With an in-person interview, it’s often considered standard practice to provide clear instructions and directions to make it as easy as possible for candidates to find your office. And, even though they won’t need to leave the house to attend their video interview, it’s still polite and helpful to provide clear guidance and instructions about how to access the interview, and what they can expect.

At least three days prior to the interview, you should send out an email with the following details:

  • The time and date of the interview
  • How to access the interview platform: If the applicant will need to download some software, create an account, or enter an access code, there should be clear guidance on how to do so.
  • A backup phone number in case they experience any connectivity issues
  • What applicants can expect during the interview
  • Approximately how long the interview will last
  • Any supporting materials they should have in front of them (e.g. their CV or a portfolio of work).

Allow extra time

It’s not unusual for any kind of interview to overrun and, with a video interview, there’s also the added possibility of technical difficulties. So, it’s always sensible to allow a generous buffer between each interview in case of delays.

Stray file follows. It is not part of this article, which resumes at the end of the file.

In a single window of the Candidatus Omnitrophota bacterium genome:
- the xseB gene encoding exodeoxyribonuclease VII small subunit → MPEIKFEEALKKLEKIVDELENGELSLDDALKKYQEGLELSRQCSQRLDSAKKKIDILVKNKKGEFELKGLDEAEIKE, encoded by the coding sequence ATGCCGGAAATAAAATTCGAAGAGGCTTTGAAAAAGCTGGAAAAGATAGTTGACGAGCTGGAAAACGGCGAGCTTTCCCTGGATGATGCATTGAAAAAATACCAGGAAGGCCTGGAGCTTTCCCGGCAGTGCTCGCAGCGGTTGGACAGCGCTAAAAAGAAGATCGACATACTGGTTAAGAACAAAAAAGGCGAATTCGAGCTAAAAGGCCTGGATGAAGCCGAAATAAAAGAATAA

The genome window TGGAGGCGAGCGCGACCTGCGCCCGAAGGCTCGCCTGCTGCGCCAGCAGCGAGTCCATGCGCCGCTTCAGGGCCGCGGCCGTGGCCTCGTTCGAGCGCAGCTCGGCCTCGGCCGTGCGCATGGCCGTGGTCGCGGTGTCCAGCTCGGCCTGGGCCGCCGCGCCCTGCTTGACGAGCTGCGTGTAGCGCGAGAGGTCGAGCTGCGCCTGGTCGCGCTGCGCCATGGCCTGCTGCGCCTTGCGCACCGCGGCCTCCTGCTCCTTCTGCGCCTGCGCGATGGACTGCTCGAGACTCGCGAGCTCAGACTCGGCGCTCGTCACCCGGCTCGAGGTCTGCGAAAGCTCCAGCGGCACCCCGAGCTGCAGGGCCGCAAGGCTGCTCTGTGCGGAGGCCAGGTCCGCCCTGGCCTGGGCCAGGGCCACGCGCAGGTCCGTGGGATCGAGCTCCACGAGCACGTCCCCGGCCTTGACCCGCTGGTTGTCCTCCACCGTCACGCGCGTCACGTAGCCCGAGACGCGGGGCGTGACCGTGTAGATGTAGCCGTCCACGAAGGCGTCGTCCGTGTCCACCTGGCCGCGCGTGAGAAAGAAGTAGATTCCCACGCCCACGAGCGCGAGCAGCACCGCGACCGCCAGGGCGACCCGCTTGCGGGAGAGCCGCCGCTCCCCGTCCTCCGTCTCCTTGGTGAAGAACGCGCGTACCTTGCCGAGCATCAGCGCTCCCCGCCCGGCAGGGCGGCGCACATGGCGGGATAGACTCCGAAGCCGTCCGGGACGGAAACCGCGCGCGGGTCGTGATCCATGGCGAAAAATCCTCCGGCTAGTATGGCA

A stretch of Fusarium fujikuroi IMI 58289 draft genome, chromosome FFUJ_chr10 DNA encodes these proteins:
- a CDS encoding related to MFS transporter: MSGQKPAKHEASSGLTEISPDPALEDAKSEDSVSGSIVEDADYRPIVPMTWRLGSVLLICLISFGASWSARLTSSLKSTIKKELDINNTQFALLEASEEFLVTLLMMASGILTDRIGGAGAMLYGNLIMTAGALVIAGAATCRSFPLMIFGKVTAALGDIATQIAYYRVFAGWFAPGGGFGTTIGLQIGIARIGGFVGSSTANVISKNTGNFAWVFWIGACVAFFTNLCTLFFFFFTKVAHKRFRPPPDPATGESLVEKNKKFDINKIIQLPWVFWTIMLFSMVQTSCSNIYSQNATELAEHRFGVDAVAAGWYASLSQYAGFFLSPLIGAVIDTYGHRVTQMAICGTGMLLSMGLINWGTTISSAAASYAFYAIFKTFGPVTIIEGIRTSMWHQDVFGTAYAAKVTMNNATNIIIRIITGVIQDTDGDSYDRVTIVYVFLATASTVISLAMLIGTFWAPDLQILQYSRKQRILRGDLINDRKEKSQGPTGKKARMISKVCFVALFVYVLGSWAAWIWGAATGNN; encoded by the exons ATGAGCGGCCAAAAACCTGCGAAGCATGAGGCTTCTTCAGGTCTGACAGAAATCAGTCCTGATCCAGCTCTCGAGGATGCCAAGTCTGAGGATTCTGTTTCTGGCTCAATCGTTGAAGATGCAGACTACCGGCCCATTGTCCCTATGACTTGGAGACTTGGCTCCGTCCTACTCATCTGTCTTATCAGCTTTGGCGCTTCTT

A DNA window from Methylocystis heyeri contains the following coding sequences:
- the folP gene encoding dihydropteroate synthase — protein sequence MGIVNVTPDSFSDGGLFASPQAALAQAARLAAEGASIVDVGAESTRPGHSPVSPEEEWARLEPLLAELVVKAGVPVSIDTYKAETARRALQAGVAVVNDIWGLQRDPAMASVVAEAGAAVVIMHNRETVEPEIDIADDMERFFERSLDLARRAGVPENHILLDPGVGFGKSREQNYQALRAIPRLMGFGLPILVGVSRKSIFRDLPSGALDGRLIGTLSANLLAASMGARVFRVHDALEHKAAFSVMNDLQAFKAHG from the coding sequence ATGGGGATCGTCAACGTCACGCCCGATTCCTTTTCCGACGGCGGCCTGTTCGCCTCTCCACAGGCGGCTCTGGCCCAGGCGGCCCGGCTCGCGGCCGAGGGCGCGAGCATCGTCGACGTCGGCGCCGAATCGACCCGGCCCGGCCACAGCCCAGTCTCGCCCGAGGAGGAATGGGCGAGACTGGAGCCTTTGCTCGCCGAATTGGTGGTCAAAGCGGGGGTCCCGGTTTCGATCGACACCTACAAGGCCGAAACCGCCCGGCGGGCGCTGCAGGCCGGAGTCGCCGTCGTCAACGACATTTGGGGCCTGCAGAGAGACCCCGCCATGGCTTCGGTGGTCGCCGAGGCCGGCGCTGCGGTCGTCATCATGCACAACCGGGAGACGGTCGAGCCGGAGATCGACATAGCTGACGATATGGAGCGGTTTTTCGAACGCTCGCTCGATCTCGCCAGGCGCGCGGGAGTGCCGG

Depending on the type of software you use, it may be the case that you only have one type of online meeting space, which could potentially lead to other candidates accidentally interrupting interviews that are still in progress — and that certainly won’t give your applicants the best impression of your business. So, allow plenty of time for each interview, and set up your software in a way that allows you to generate a unique access code for every session. This will prevent early birds from accidentally joining them before their allotted time.

Be professional and personable

Your interview panel are representing your company, and that means they need to project professionalism at all times. Your team should ensure that they look and behave just as they would if they were welcoming a candidate into the office in person. If they’ll be hosting the interview from their own homes, they will need to make sure that any areas that the candidate can see in the video look tidy and presentable to give the best impression of your company.